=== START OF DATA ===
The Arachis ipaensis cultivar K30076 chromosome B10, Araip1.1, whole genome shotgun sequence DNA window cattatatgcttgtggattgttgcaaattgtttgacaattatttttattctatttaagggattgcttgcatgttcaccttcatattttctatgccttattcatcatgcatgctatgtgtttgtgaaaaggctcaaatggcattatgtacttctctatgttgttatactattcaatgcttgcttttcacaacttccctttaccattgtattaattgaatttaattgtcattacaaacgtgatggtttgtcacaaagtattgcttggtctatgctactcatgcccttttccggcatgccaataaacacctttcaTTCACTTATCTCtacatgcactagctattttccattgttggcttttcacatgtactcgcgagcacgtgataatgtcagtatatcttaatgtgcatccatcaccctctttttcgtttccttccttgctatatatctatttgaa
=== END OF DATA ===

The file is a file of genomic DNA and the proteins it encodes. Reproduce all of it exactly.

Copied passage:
The Arachis ipaensis cultivar K30076 chromosome B10, Araip1.1, whole genome shotgun sequence DNA window cattatatgcttgtggattgttgcaaattgtttgacaattatttttattctatttaagggattgcttgcatgttcaccttcatattttctatgccttattcatcatgcatgctatgtgtttgtgaaaaggctcaaatggcattatgtacttctctatgttgttatactattcaatgcttgcttttcacaacttccctttaccattgtattaattgaatttaattgtcattacaaacgtgatggtttgtcacaaagtattgcttggtctatgctactcatgcccttttccggcatgccaataaacacctttcaTTCACTTATCTCtacatgcactagctattttccattgttggcttttcacatgtactcgcgagcacgtgataatgtcagtatatcttaatgtgcatccatcaccctctttttcgtttccttccttgctatatatctatttgaa